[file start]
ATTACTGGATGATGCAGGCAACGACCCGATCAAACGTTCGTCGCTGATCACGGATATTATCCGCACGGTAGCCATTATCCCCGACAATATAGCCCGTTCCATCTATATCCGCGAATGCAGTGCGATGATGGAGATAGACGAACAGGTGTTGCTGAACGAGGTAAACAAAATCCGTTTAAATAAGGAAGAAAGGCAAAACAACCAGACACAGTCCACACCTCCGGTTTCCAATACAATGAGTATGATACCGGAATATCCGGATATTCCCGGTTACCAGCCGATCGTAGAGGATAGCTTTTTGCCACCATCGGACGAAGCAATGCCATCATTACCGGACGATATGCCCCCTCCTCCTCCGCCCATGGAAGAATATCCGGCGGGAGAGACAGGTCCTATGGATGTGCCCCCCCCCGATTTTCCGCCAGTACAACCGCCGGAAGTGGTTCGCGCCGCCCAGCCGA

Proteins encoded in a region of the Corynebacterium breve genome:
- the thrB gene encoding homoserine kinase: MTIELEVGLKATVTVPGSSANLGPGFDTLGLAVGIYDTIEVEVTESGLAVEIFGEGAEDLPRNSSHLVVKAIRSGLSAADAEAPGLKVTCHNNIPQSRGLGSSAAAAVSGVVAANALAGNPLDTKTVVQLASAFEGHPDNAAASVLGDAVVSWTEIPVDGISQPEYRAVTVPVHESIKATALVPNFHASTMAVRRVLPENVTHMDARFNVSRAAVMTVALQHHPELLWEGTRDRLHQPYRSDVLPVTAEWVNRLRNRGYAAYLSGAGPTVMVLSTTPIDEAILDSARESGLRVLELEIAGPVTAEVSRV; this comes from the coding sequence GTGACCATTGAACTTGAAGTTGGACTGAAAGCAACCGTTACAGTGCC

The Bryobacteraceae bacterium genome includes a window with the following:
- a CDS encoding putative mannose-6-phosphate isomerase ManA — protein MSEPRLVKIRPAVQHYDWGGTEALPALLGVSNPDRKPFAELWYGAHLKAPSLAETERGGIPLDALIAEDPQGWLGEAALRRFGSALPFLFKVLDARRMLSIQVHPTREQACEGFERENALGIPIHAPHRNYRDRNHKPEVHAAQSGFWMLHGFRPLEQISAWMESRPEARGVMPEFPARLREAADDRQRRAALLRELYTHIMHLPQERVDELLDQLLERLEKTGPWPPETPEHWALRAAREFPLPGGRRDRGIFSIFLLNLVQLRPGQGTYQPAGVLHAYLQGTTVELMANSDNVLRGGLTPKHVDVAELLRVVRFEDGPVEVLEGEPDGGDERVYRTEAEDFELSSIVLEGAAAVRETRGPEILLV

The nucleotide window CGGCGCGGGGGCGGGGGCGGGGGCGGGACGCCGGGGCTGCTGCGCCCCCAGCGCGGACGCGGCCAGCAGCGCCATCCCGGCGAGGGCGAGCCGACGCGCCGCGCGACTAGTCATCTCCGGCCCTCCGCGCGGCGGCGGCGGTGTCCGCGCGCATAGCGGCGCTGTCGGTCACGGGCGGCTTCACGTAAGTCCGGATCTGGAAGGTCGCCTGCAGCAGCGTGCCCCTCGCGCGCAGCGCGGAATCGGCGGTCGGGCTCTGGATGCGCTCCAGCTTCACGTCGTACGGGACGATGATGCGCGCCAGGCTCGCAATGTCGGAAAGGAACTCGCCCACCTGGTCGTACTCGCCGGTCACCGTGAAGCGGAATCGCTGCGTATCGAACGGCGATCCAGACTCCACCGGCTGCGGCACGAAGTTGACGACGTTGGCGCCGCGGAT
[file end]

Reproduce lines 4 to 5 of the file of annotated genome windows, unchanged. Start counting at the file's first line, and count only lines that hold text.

The Bryobacteraceae bacterium genome includes a window with the following:
- a CDS encoding putative mannose-6-phosphate isomerase ManA — protein MSEPRLVKIRPAVQHYDWGGTEALPALLGVSNPDRKPFAELWYGAHLKAPSLAETERGGIPLDALIAEDPQGWLGEAALRRFGSALPFLFKVLDARRMLSIQVHPTREQACEGFERENALGIPIHAPHRNYRDRNHKPEVHAAQSGFWMLHGFRPLEQISAWMESRPEARGVMPEFPARLREAADDRQRRAALLRELYTHIMHLPQERVDELLDQLLERLEKTGPWPPETPEHWALRAAREFPLPGGRRDRGIFSIFLLNLVQLRPGQGTYQPAGVLHAYLQGTTVELMANSDNVLRGGLTPKHVDVAELLRVVRFEDGPVEVLEGEPDGGDERVYRTEAEDFELSSIVLEGAAAVRETRGPEILLV